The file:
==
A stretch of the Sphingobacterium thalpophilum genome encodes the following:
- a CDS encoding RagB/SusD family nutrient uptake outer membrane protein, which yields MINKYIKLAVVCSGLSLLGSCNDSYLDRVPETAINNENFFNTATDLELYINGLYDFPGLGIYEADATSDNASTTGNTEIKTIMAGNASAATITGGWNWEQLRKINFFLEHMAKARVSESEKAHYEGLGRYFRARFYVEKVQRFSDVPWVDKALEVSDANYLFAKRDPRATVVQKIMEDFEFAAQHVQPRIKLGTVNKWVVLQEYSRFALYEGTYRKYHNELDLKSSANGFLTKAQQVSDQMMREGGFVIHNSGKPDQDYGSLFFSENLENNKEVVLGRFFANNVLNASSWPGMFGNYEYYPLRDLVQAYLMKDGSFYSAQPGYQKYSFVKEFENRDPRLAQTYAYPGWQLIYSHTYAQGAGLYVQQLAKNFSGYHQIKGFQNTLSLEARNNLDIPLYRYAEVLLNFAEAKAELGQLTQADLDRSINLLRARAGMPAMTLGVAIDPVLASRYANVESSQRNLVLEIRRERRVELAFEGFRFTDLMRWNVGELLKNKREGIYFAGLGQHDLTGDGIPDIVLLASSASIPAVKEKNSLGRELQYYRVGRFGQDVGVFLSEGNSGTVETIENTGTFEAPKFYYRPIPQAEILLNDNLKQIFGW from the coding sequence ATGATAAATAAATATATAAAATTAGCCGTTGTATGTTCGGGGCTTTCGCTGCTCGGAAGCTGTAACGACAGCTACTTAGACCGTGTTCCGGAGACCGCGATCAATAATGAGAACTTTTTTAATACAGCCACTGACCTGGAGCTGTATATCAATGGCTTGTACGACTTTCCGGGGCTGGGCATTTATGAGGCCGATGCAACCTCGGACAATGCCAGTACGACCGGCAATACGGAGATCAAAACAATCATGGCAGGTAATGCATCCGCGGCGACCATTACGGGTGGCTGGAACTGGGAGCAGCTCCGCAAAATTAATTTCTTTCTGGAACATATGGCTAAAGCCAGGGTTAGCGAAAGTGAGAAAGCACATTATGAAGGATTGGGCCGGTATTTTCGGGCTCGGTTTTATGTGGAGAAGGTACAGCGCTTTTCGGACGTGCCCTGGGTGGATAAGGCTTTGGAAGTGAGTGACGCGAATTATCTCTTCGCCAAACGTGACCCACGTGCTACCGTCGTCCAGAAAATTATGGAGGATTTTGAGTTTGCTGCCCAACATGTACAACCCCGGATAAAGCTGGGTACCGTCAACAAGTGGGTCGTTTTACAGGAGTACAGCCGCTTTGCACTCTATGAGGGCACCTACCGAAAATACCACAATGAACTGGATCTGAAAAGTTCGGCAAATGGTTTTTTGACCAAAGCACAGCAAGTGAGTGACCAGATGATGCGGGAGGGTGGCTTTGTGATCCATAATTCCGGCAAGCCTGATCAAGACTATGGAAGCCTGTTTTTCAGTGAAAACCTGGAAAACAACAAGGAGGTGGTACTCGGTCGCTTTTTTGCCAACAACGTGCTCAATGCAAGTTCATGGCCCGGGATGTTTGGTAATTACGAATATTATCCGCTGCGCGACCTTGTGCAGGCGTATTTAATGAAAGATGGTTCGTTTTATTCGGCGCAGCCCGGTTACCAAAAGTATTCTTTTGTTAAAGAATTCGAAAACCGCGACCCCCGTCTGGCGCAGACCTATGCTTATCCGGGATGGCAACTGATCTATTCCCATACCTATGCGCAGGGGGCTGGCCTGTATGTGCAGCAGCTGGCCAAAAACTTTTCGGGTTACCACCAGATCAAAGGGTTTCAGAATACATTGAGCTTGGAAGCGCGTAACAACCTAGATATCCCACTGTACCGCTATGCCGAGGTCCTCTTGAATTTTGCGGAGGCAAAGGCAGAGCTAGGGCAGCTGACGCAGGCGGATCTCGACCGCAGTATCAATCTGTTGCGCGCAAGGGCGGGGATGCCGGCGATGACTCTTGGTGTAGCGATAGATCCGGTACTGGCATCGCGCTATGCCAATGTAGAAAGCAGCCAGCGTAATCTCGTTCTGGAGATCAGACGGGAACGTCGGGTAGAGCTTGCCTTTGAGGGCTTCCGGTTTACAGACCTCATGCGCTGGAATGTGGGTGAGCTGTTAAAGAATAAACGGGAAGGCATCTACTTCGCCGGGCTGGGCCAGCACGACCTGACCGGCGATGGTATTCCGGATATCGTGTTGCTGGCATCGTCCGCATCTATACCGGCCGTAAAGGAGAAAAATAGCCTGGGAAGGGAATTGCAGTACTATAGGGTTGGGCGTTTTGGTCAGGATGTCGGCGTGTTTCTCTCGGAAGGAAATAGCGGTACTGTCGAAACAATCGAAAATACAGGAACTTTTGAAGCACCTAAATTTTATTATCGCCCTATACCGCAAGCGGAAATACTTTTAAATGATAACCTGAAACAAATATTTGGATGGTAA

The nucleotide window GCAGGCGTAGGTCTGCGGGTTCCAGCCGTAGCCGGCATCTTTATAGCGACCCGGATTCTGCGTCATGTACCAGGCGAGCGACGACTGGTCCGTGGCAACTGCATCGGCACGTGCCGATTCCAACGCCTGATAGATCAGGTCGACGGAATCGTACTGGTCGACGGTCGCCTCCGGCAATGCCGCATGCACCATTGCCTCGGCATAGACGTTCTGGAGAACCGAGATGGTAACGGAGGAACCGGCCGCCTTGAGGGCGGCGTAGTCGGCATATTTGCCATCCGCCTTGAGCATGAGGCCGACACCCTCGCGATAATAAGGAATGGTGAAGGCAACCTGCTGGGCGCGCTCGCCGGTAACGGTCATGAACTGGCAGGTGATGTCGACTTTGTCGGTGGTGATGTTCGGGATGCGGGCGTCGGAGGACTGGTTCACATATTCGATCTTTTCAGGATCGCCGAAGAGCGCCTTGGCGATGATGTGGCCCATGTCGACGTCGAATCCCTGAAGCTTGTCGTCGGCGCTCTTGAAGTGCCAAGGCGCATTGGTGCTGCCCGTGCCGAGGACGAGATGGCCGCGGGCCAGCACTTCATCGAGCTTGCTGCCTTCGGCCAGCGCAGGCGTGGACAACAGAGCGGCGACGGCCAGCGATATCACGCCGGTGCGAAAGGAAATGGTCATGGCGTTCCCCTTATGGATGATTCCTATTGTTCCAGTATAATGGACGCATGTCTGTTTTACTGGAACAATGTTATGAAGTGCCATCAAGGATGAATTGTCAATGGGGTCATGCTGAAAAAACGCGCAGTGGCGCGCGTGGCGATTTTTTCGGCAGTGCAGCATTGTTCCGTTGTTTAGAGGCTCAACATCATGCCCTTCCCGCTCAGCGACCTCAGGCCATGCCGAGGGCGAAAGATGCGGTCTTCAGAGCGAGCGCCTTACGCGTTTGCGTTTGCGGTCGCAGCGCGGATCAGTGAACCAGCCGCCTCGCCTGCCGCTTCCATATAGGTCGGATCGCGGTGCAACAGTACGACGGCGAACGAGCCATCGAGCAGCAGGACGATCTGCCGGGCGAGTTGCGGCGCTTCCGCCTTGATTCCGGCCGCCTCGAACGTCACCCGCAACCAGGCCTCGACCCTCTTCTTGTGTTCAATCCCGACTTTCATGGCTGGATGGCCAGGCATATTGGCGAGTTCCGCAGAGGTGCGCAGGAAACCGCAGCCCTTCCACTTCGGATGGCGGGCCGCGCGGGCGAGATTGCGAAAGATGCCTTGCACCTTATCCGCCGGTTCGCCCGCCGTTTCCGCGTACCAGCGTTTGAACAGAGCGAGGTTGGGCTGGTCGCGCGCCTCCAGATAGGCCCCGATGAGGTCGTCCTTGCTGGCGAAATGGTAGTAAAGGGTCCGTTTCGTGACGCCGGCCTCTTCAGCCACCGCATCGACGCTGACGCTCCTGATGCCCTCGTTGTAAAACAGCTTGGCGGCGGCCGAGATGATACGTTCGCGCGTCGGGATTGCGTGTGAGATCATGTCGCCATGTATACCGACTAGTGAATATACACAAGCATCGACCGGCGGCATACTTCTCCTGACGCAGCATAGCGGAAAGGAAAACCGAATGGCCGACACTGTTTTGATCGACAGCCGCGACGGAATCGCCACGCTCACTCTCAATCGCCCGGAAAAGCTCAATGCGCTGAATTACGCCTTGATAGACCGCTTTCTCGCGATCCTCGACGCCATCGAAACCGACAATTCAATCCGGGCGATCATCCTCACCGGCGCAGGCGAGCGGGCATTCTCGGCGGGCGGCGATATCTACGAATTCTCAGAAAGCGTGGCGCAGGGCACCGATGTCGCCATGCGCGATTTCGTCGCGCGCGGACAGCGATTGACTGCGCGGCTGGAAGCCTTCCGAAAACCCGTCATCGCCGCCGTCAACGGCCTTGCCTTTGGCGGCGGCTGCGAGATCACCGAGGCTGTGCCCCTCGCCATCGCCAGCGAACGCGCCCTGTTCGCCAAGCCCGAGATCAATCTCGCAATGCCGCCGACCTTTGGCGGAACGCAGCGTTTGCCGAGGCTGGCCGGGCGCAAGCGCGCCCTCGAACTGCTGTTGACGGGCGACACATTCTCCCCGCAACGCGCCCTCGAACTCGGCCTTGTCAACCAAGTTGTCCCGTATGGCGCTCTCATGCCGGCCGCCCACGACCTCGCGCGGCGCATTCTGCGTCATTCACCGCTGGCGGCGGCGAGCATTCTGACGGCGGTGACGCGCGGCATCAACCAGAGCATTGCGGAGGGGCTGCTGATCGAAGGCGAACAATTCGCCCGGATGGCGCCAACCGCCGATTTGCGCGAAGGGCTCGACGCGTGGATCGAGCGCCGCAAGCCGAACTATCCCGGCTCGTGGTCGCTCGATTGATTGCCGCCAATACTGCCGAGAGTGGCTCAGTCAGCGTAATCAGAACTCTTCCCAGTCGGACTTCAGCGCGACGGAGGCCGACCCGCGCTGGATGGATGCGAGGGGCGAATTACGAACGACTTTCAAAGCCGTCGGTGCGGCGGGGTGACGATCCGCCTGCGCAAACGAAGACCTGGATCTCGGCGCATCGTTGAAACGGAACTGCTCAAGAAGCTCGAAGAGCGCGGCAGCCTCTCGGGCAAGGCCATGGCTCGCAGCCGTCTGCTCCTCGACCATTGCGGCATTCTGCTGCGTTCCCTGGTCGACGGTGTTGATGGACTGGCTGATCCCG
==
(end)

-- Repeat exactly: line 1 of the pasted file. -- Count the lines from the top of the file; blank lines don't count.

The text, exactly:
A stretch of the Sphingobacterium thalpophilum genome encodes the following: